- Paperback: 198 pages
- Publisher: Rarebooksclub.com (8 May 2012)
- Language: English
- ISBN-10: 1231006927
- ISBN-13: 978-1231006924
- Product Dimensions: 18.9 x 1.1 x 24.6 cm
- Average Customer Review: 2 customer reviews
- Amazon Bestsellers Rank: #1,45,408 in Books (See Top 100 in Books)
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Pye's Surgical Handicraft; A Manual of Surgical Manipulations, Minor Surgery, & Other Matters Connected with the Work of House Surgeons & Surgical Dre Paperback – Import, 8 May 2012
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Description for Pye's Surgical Handicraft; A Manual of Surgical Manipulations, Minor Surgery, &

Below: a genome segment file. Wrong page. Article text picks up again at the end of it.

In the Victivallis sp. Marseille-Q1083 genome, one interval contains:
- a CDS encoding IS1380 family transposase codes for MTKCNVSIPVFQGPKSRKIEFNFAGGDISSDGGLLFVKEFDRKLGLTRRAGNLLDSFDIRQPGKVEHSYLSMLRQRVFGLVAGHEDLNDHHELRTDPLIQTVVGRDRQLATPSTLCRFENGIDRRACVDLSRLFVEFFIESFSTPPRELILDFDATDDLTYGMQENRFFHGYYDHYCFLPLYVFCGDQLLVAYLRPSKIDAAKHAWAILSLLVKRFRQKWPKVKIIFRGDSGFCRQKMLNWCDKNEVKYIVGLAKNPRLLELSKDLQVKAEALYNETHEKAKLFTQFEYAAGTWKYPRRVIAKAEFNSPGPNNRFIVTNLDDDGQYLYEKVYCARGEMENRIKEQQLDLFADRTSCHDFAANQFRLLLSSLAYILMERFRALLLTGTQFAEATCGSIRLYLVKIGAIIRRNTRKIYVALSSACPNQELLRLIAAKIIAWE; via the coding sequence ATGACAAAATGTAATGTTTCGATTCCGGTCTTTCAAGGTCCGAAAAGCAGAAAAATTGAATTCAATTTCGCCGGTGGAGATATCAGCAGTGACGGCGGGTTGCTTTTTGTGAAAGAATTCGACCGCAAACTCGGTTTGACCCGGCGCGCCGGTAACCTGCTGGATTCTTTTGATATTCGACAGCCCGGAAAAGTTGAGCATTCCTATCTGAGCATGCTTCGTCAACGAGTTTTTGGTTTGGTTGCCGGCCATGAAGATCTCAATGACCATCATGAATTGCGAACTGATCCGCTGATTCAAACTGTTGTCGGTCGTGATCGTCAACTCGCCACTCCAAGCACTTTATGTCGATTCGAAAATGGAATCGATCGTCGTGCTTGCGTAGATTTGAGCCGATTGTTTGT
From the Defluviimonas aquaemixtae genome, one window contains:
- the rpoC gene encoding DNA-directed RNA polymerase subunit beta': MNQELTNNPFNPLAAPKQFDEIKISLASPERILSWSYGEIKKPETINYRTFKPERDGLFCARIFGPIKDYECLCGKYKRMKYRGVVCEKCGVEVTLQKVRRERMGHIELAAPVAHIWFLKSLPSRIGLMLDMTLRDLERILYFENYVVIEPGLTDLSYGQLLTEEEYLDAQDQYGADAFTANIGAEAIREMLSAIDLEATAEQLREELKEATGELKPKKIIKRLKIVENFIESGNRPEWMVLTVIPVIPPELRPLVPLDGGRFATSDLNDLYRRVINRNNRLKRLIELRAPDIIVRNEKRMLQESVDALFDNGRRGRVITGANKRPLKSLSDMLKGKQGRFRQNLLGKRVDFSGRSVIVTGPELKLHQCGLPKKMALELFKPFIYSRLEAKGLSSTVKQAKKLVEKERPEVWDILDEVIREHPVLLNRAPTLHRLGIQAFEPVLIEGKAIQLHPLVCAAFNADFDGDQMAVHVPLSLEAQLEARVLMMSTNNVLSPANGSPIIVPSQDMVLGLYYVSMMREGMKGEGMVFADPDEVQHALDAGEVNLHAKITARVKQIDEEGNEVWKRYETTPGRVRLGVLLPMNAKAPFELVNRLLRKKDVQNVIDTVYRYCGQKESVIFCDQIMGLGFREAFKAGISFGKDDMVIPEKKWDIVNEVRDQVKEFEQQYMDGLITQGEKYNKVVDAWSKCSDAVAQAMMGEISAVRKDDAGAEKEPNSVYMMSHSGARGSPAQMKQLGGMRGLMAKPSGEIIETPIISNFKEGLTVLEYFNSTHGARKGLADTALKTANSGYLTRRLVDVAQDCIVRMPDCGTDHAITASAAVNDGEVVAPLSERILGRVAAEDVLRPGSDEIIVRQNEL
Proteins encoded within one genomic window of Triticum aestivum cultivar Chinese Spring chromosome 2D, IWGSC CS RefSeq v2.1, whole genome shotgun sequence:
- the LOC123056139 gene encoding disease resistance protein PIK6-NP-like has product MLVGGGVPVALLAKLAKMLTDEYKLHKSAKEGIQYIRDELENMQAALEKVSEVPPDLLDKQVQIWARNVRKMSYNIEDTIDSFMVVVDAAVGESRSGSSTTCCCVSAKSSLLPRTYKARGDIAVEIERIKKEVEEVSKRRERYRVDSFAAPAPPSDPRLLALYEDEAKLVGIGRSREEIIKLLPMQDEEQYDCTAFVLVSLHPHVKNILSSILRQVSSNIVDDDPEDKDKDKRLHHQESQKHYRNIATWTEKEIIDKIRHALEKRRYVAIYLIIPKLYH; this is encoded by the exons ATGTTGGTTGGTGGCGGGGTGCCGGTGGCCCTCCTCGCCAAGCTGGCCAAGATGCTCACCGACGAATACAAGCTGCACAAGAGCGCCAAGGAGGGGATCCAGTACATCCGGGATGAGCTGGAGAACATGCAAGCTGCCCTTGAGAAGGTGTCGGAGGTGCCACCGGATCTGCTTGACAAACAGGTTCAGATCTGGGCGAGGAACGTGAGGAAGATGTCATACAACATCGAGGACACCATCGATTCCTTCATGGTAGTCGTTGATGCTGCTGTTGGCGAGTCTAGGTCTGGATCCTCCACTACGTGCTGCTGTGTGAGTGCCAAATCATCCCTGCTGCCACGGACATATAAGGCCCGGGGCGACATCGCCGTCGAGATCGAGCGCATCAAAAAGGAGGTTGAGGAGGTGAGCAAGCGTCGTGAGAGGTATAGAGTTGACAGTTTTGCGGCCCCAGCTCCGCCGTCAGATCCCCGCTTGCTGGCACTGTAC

This historic book may have numerous typos and missing text. Purchasers can download a free scanned copy of the original book (without typos) from the publisher. Not indexed. Not illustrated. 1893 Excerpt: ...change the extemporised dressings for applications which may be in themselves more suitable, but the patient should if possible be left alone so far as dressing is concerned, until the state of collapse has passed off. In twenty-four hours, however, the later ani. Ml ll l l Il v i more deliherate it will generally be necessary to redress the burn, and now dressing, (or in the first instance, if skilled assistance and proper materials have been procured) it must be done with the greatest care. If the burn be extensive, it is almost always best to perform the first two or three dressings under an anaesthetic, not only because the burnt surface is exqui-sitely tender, but on account of the nervous shock of the exposure. The fresh dressings should always be got ready before the Soap suds, or treacle, may also be mentioned as useful domestic applications. burn is uncovered. The ones generally used for burns in their early stages are--(1) "Carron " oil, i.e., a mixture of oil and lime water in equal parts. (Linseed oil was originally employed, but olive oil is cleaner.) (2) Carbolised oil. (3) A saturated solution of common washing soda. Any of these may be applied by means of soaked strips of lint; and layers of cotton wool should always be placed over the strips. The soda solution generally gives the greatest relief to the pain, but the Carron oil is also a very bland and soothing dressing. The objection to both is that the prevalent discharges very soon become foul, and for this reason we prefer, in most cases, the carbolised oil. As a rule the 1 in 40 strength is sufficient, but, for very painful surfaces, the anaesthetic effect of 1 in 20 solution is sometimes very striking. Whatever may be in contact with the burn should not be pulled, but washed ...
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